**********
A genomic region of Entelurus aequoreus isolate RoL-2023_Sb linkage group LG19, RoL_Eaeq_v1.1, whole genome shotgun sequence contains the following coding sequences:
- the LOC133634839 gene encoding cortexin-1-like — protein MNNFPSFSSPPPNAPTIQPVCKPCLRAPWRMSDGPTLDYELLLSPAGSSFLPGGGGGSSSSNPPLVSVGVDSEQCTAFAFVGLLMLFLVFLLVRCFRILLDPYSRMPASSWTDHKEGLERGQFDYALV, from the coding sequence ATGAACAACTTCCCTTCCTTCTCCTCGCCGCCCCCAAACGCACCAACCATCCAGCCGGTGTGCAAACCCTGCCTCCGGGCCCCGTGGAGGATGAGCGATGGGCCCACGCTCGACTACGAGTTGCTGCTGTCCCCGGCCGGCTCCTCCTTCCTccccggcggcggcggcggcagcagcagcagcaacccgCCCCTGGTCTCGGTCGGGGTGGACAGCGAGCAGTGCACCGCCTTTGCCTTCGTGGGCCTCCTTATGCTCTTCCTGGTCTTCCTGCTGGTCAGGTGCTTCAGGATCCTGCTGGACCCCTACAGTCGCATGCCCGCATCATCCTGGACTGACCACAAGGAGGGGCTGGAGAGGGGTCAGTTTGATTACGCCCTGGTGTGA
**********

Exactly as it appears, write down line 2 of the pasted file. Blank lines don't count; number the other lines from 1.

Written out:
- the LOC133634839 gene encoding cortexin-1-like — protein MNNFPSFSSPPPNAPTIQPVCKPCLRAPWRMSDGPTLDYELLLSPAGSSFLPGGGGGSSSSNPPLVSVGVDSEQCTAFAFVGLLMLFLVFLLVRCFRILLDPYSRMPASSWTDHKEGLERGQFDYALV, from the coding sequence ATGAACAACTTCCCTTCCTTCTCCTCGCCGCCCCCAAACGCACCAACCATCCAGCCGGTGTGCAAACCCTGCCTCCGGGCCCCGTGGAGGATGAGCGATGGGCCCACGCTCGACTACGAGTTGCTGCTGTCCCCGGCCGGCTCCTCCTTCCTccccggcggcggcggcggcagcagcagcagcaacccgCCCCTGGTCTCGGTCGGGGTGGACAGCGAGCAGTGCACCGCCTTTGCCTTCGTGGGCCTCCTTATGCTCTTCCTGGTCTTCCTGCTGGTCAGGTGCTTCAGGATCCTGCTGGACCCCTACAGTCGCATGCCCGCATCATCCTGGACTGACCACAAGGAGGGGCTGGAGAGGGGTCAGTTTGATTACGCCCTGGTGTGA